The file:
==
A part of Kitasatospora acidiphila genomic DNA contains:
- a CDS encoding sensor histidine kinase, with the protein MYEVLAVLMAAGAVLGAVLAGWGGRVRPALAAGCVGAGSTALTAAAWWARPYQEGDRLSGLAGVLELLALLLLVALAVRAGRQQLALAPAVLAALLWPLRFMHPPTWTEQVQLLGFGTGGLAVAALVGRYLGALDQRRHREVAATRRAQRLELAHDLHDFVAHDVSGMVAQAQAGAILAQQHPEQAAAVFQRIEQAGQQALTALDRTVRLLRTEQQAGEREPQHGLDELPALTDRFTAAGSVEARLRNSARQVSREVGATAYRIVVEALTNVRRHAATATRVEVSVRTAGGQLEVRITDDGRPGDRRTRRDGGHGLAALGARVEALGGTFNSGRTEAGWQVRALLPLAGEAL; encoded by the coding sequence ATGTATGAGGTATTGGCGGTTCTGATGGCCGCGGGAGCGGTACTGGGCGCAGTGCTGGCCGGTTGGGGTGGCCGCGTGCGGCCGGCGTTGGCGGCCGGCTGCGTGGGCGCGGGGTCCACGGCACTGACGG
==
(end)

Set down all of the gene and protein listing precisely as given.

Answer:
A part of Kitasatospora acidiphila genomic DNA contains:
- a CDS encoding sensor histidine kinase, with the protein MYEVLAVLMAAGAVLGAVLAGWGGRVRPALAAGCVGAGSTALTAAAWWARPYQEGDRLSGLAGVLELLALLLLVALAVRAGRQQLALAPAVLAALLWPLRFMHPPTWTEQVQLLGFGTGGLAVAALVGRYLGALDQRRHREVAATRRAQRLELAHDLHDFVAHDVSGMVAQAQAGAILAQQHPEQAAAVFQRIEQAGQQALTALDRTVRLLRTEQQAGEREPQHGLDELPALTDRFTAAGSVEARLRNSARQVSREVGATAYRIVVEALTNVRRHAATATRVEVSVRTAGGQLEVRITDDGRPGDRRTRRDGGHGLAALGARVEALGGTFNSGRTEAGWQVRALLPLAGEAL; encoded by the coding sequence ATGTATGAGGTATTGGCGGTTCTGATGGCCGCGGGAGCGGTACTGGGCGCAGTGCTGGCCGGTTGGGGTGGCCGCGTGCGGCCGGCGTTGGCGGCCGGCTGCGTGGGCGCGGGGTCCACGGCACTGACGG